October 08, 2020

Robert Furnier

I presently serve as the Director of the Lunsford Academy for Law, Business + Technology and the Director of the Small Business & Nonprofit Clinic at Chase College of Law, Northern Kentucky University. In addition to those duties, I developed and teach a curriculum of live and online courses relating to the impact of technology on the practice of law and upon the law itself:  Emerging Technologies & the Law, Digital Crimes & Torts, Digital Commerce, Digital Privacy and Security, Law for Digital Entrepreneurs, and Law, Technology & Entrepreneurship. The Chase legal tech curriculum explores ever-emerging technologies—like artificial intelligence, blockchain, the internet of things (IoT), machine learning, and virtual and augmented reality— that are transforming life and the law in the 21st century, connecting billions of people through the internet; improving access to goods and services; and redefining commerce, education, governance, and the workplace. 

I have spent over 35 years as a complex civil litigator in law firms of all sizes, most of that time in firm leadership. Concentrating in high stakes  controversies, I have represented corporate and governmental (local, state, and federal) entities in actions filed  around   the  country  spanning   many  areas  of the  law—including  antitrust, banking, bankruptcy, class actions, environmental, insurance coverage, lender liability, mass torts, medical devices and malpractice, products liability, professional liability, public utility, and sports.

I began my career  in 1983 with the largest  firm in Cincinnati, now an Am Law 150 firm, becoming the first minority partner in a large local law firm. In 1996, I left to co- found Cincinnati’s largest minority-owned, and most diverse, law firm, which merged in 2008 with the nation’s largest minority-owned law firm. After a brief period with another large minority-owned firm, I co-founded the Furnier Muzzo Group, a law firm with offices in Ohio and Illinois.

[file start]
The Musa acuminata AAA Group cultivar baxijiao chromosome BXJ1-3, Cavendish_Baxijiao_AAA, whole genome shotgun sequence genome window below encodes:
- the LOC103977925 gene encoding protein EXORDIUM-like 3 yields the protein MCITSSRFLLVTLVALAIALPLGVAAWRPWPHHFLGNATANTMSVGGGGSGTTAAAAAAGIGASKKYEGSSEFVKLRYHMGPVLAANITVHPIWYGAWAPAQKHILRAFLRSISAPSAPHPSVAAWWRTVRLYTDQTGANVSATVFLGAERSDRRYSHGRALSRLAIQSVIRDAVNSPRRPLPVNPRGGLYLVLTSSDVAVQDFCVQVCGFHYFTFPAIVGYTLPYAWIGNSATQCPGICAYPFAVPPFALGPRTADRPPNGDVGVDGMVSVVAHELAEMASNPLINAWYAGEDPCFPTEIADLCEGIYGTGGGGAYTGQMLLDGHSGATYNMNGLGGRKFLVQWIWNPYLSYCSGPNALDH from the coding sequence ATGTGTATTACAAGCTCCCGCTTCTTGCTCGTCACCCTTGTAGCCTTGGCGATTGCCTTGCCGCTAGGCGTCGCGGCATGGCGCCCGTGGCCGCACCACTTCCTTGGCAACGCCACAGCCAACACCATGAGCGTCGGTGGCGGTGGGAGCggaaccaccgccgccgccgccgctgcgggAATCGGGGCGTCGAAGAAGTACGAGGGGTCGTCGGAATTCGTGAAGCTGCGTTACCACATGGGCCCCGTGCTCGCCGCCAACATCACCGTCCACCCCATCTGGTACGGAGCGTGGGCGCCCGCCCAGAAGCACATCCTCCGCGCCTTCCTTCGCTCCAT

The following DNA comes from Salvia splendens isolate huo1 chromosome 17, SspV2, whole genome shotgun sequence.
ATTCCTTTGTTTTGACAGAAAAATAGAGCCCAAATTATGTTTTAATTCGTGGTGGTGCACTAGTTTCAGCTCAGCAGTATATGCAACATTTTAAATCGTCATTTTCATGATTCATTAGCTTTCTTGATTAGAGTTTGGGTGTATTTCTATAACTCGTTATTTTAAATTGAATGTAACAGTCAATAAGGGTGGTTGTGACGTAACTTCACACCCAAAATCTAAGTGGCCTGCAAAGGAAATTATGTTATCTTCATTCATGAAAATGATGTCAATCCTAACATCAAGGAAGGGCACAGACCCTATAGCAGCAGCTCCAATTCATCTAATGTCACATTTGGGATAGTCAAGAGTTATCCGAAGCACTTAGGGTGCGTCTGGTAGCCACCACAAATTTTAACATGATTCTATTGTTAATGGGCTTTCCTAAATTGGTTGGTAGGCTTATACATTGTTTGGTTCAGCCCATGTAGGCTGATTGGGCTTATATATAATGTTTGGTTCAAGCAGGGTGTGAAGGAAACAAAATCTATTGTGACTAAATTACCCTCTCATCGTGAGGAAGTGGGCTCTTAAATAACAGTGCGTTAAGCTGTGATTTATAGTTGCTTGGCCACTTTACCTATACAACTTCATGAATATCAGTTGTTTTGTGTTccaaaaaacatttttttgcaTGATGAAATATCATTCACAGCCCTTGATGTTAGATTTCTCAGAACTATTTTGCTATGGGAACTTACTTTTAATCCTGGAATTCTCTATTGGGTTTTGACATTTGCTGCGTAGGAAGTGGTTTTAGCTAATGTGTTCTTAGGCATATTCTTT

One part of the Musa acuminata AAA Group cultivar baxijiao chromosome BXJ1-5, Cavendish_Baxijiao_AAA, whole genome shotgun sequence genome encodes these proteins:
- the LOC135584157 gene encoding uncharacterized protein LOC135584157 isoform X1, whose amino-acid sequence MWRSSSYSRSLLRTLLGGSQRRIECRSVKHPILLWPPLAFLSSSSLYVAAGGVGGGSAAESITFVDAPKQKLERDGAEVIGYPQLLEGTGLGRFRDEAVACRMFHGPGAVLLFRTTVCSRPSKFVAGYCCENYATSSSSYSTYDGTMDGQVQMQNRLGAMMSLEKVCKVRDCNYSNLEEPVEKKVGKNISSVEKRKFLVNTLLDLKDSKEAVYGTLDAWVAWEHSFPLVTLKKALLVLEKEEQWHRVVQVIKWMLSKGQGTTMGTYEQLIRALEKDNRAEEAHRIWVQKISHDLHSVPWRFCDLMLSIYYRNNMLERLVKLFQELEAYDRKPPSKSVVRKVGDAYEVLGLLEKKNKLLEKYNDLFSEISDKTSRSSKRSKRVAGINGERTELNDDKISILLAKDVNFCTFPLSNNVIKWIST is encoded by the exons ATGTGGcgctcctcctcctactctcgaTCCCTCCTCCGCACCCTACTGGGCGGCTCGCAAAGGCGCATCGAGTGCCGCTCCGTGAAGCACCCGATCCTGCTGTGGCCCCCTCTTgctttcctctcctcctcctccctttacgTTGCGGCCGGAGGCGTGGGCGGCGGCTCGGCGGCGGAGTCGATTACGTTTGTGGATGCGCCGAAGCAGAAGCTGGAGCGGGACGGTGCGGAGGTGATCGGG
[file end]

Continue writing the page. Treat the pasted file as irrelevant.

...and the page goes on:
I have long held a strong interest in two key issues confronting the legal profession— the  importance of diversity  and  inclusion  and  the  impact  of technology  on  the substance and practice  of law. I am committed to bring  about  criminal  and social justice  reform,  particularly  for  underrepresented minorities, through   law, technology, entrepreneurship and research. For the past three years, I have served as Director  of the  Lunsford  Academy for Law, Business  + Technology  at NKU Chase College of Law and  as  adjunct  faculty  at  the  Southern  University  Law Center  to develop technology that addresses criminal and social justice issues. Within the American Bar Association, I have been created  programs to create  opportunities for minorities, women, and individuals  with disabilities  that have focused on technology—Access Success, Legal XX, Women of Legal Tech Summit, and Talk2Ten—and  served on the ABA Commission on Racial and Ethnic Diversity in the Profession, ABA Women Rainmakers, and the ABA Law Practice  Division Diversity and Inclusion Committee.